|Publication number||US6814318 B2|
|Application number||US 09/759,549|
|Publication date||Nov 9, 2004|
|Filing date||Jan 12, 2001|
|Priority date||Aug 18, 1999|
|Also published as||CA2432226A1, CN1313213C, CN1484548A, DE60230582D1, EP1349666A2, EP1349666B1, US20010023902, WO2002055209A2, WO2002055209A3|
|Publication number||09759549, 759549, US 6814318 B2, US 6814318B2, US-B2-6814318, US6814318 B2, US6814318B2|
|Inventors||David Edward Wilson, Bryan Michael Kadlubowski, Jeffrey Keith Leppla, Toru Sumiyoshi|
|Original Assignee||The Procter & Gamble Company|
|Export Citation||BiBTeX, EndNote, RefMan|
|Patent Citations (61), Referenced by (3), Classifications (10), Legal Events (3)|
|External Links: USPTO, USPTO Assignment, Espacenet|
This application is a continuation-in-part of our earlier applications, U.S. Ser. No. 09/377,332, filed on Aug. 18, 1999, now U.S. Pat. No. 6,318,647, and U.S. Ser. No. 09/377,333, filed on Aug. 18, 1999, now U.S. Pat. No. 6,311,903.
This invention relates to a disposable cartridge for a portable electrostatic spray device designed for personal use. More particular, this invention is focused on improvements for product mixing and maintaining a superior high voltage connection.
In U.S. Pat. No. 4,380,786, Kelly offers a refillable reservoir system. However, the system described by Kelly does not integrally include a nozzle with the delivery system. The system, as described, would cross contaminate the liquid delivery system when it would be desired to use multiple liquids as Kelly's delivery system is simply a piston operated pump with a dip tube extending into the product reservoir. To avoid cross-contamination this system would necessitate an added cleaning step with a specialized cleaning solution. Furthermore, Kelly does not include a positive displacement system. Rather, Kelly has a non-continuous delivery system in that fluid is delivered in response to user actuation of lever arm 266. As such, Kelly's flow rate will be variable because the rate at which the lever is depressed may vary due to inconsistent actuation force from the user. Kelly's system also does not recognize the need and therefore does not offer a solution to limiting electrical current passing through the product reservoir. Lastly, Kelly does not offer a means by which to mix the product in the reservoir.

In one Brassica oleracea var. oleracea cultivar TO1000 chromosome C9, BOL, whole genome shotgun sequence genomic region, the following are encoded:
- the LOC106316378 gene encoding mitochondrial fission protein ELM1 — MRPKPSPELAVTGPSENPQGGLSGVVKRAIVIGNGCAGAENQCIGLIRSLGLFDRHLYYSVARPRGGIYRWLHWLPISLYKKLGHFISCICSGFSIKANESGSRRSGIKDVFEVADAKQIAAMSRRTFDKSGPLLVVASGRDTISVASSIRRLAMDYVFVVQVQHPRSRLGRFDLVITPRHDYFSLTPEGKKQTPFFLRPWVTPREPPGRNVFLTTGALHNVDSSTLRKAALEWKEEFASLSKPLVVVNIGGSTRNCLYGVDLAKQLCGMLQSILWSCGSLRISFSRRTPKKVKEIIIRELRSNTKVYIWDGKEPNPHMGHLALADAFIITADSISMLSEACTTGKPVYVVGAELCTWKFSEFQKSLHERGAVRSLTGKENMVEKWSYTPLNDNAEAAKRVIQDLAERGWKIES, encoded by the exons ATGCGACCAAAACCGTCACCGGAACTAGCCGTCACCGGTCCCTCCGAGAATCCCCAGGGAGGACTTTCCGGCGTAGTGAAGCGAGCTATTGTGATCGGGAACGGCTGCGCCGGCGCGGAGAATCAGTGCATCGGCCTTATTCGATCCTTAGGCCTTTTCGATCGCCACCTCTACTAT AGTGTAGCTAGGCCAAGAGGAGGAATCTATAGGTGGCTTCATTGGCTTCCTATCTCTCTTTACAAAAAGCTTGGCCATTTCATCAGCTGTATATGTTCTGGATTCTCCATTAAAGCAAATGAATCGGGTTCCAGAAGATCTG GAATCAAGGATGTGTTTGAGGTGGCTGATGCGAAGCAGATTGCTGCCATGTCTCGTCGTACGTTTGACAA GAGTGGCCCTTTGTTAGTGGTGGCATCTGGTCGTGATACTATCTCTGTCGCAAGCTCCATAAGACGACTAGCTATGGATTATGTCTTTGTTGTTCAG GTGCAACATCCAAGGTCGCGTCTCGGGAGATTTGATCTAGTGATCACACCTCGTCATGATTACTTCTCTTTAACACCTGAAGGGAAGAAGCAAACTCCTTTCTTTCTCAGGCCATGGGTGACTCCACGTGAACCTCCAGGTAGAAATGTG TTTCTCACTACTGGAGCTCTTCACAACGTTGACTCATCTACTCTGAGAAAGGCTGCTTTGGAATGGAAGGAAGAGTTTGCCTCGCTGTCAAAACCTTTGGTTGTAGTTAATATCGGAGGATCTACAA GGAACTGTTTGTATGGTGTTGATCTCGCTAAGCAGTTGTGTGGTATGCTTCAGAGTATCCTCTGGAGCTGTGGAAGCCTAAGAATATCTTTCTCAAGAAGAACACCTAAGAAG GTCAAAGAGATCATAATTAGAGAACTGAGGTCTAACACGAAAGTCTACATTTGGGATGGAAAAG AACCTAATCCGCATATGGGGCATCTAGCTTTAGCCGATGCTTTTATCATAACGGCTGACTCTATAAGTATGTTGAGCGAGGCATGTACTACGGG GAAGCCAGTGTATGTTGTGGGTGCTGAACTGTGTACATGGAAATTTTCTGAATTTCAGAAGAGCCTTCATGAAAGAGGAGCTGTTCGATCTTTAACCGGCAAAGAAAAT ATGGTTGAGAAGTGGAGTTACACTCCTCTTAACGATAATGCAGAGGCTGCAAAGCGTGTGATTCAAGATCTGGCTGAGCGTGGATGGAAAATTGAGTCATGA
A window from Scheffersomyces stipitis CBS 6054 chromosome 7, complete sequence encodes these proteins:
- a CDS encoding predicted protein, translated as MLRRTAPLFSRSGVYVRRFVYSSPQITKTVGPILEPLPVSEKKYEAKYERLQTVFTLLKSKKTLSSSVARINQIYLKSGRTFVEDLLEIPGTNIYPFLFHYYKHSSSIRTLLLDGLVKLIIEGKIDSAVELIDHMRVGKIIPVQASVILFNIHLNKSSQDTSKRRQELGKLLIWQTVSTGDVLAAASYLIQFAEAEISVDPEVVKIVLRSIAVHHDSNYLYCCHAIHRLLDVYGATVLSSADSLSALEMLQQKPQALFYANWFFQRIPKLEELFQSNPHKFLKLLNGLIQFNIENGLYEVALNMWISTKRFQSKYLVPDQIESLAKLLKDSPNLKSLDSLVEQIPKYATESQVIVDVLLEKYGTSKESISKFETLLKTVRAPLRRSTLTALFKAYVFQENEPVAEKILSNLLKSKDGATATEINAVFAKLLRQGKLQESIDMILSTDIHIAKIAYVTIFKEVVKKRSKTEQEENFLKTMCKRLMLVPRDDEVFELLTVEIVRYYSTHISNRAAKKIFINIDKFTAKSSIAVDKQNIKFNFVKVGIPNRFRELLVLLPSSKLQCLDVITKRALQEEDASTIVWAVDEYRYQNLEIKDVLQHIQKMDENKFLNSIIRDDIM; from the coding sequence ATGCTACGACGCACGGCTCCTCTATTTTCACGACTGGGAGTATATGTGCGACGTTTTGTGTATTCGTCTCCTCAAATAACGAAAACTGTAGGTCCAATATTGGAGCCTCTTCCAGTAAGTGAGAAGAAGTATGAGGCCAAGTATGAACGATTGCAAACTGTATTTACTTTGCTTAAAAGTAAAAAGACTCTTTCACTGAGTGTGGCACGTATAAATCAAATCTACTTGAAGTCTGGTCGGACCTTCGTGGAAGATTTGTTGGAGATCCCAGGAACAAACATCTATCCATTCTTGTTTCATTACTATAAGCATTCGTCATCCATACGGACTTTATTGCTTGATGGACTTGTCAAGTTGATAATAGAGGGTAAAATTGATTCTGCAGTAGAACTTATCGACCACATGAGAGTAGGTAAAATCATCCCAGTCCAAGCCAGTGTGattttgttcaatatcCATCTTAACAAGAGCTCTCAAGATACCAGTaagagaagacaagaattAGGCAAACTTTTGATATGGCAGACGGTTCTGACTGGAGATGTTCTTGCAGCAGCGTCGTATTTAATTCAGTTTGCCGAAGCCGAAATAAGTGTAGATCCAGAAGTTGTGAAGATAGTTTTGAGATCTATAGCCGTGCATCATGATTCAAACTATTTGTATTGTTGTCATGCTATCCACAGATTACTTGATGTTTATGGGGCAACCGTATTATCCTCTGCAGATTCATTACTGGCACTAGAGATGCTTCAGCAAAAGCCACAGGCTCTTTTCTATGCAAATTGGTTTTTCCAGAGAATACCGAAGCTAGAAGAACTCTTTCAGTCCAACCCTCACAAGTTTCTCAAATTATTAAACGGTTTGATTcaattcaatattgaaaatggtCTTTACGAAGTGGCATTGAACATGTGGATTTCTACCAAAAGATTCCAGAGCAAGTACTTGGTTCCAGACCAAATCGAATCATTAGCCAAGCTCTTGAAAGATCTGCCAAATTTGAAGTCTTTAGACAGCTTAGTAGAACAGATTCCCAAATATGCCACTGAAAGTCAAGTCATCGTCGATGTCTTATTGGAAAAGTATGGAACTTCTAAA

In U.S. Pat. No. 6,079,634, Noakes offers a disposable reservoir system. The Noakes system is not a “clean” design, as the electrode stays connected with the device and would be a common element for all reservoirs in communication with the device. Noakes' electrode is a source for cross-contamination between products from different reservoirs. Further, Noakes' electrode design is a thin metal wire, which has an increased breakage potential. Further, the system described by Noakes is a non-continuous delivery system. Further, Noakes does not recognize or offer a solution for the problem of limiting electrical current passing through the product reservoir. Further, Noakes does not offer a method to incorporate a mixing feature in the reservoir to mix product. Finally, Noakes does not address the problem of removing or re-using a partially filled reservoir. With the reservoir being punctured by the electrode, removal of a partially filled reservoir may be messy. Further, when the partially filled reservoir is desired for use again, one would need to align the electrode with the previous puncture site, or create a different puncture and then devise a way to prevent product leakage from the previous puncture site.